Anthony suggests you raise 3 times, and each time give away roughly 15% equity. Each time you raise, you should be raising 3-5 times what you raised the time before, at 3-5 times your valuation. Getting enough traction to grow 3-5 times usually means you’ll need 12-18 months between rounds. After your third raise, you should be in a position to be profitable or exiting, and you should still maintain majority ownership.
6. When is the best time to raise?
There are two good times to raise investment…
Very early stage: Investors will be investing in a dream, an untested hypothesis and the founding team - this is high risk so investors will not usually invest more significant amounts of capital
After launch: You (hopefully) have traction, customers, growth and revenue - Investors will come to you
...and one dangerous time
At launch: Launches can be bumpy and you don’t want to scare off investors with each bump.
Tip: when raising pre-seed at the early stages, ensure you have enough money to get through launch, before needing to raise again.
7. How should I talk about my competitors?
Be wary of including lots of competitor logos as investors can lose sight of your own identity, not only that, but charts where you show a list of competitors and how your business has more features than the rest can be risky, if your competitor is a scaleup with a sizeable tech team, and your only difference is a few additional features, an investor will just think that competitors can easily add those features a lot faster than you can with their resource, which means your value proposition is lost.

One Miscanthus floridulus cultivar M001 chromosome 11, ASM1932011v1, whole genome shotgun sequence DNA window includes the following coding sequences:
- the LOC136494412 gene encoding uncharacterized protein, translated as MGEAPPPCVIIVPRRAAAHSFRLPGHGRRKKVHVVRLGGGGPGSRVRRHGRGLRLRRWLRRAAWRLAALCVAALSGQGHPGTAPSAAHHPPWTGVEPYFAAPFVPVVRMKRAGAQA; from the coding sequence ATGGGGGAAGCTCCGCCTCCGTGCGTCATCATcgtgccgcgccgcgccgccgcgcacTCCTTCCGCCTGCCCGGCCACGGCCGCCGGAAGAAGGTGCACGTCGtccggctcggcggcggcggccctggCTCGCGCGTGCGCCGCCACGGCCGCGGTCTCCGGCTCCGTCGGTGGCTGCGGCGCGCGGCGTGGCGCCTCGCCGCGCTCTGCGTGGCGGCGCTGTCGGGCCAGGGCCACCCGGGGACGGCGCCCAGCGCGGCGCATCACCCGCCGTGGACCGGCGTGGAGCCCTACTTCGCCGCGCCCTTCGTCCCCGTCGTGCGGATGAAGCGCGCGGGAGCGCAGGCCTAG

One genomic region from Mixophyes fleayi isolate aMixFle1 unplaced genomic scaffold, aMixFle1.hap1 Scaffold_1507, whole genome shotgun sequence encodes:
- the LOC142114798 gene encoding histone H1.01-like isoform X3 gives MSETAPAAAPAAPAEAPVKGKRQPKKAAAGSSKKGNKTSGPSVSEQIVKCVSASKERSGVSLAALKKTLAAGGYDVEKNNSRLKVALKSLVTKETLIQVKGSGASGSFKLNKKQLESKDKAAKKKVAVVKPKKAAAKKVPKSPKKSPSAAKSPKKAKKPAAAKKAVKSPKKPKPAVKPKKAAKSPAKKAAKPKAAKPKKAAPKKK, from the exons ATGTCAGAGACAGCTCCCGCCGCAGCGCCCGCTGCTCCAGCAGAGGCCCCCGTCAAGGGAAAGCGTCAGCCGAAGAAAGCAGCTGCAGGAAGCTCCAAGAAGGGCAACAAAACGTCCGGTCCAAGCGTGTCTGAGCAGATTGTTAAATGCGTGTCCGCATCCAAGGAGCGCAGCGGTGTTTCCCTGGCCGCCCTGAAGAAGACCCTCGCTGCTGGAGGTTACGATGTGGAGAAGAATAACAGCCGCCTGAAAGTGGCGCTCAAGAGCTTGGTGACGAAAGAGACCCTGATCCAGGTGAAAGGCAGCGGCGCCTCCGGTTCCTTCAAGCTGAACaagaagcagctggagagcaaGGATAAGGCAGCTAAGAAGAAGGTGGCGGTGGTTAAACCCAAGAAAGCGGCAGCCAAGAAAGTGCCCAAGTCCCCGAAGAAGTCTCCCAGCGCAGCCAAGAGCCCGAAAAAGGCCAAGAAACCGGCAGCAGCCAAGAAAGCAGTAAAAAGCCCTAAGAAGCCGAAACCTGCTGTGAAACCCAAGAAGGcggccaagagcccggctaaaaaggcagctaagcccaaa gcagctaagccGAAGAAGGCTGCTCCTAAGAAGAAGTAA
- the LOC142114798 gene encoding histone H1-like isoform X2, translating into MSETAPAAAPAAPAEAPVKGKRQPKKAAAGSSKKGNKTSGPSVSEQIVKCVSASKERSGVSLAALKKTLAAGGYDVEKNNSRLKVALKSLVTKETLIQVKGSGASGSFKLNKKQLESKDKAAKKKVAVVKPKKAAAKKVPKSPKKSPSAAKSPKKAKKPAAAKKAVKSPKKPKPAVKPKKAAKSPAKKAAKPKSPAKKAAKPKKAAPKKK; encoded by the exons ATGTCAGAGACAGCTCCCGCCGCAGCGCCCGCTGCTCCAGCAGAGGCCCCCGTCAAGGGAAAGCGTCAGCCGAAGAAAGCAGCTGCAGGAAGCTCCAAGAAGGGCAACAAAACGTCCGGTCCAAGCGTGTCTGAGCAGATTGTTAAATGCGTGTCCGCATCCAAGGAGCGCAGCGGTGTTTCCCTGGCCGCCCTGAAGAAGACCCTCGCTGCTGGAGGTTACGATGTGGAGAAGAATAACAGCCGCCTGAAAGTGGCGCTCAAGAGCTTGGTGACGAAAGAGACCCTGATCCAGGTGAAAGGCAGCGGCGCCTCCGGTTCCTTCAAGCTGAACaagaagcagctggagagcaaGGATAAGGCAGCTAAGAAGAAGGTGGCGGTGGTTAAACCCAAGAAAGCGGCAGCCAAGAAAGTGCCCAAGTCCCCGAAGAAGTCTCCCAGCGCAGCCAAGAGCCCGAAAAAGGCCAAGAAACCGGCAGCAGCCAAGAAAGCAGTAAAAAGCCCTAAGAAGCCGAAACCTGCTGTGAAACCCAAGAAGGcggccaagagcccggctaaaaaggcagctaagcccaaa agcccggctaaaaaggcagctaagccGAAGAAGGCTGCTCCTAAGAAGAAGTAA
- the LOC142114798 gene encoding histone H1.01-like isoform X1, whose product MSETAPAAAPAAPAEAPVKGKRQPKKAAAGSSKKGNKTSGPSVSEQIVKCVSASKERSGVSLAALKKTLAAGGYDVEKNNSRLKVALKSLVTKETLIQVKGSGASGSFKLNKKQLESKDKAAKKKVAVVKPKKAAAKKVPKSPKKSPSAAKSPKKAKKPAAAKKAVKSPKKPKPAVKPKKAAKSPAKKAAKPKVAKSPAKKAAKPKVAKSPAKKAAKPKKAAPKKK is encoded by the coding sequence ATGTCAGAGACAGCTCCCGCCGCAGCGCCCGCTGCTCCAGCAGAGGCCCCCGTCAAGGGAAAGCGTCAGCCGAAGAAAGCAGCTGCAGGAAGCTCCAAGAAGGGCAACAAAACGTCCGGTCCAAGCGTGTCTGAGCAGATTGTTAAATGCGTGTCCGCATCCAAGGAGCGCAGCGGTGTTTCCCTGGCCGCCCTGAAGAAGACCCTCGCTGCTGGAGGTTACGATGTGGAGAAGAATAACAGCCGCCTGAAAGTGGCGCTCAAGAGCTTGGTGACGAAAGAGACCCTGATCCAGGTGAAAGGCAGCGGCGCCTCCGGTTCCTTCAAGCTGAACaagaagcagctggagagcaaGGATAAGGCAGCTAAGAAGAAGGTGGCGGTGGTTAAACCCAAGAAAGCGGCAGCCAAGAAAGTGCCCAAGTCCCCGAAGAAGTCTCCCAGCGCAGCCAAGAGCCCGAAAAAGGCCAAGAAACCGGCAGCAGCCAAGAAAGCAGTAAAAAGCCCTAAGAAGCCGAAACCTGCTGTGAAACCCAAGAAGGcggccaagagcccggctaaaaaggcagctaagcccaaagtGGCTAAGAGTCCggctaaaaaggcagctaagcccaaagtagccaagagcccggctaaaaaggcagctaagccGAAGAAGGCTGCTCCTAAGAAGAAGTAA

8. Agh! I keep getting different feedback from different investors, what do I do?
Different investors will have different approaches, likes and dislikes, but the feedback can still be useful. Collect all of the data points and if you start noticing a trend, take note. For example, some investors prefer the competitor checklist versus the quadrant - try to research your investor beforehand and adapt to what they like (some investors will share their pitch preferences on their Twitter page). Remember, with your product, you are always A/B testing, and you can do this with your pitch deck too!
9. Cap table management: How many angels are too many angels?
The average amongst startups raising pre-seed on SeedLegals is about 10 angels on the cap table, investing on average £20k each. Logistically it doesn’t matter if there are more or less. The messiest part of cap tables isn’t the quantity of investors, but when there are different deal terms for different investors, non dilution clauses, agreements that investors can sell their shares at any time etc
10. Should my deck include plans for future raises?
The short answer is no. Do not signal fundraising plans up front, but have an answer ready incase investors ask. In a pitch deck, future and upcoming raises signal dilution to investors. Instead, look towards profitability and highlight a growth plan (and if you do mention a fundraise, showcase the valuation jump so they see how profitable this investment can be for them).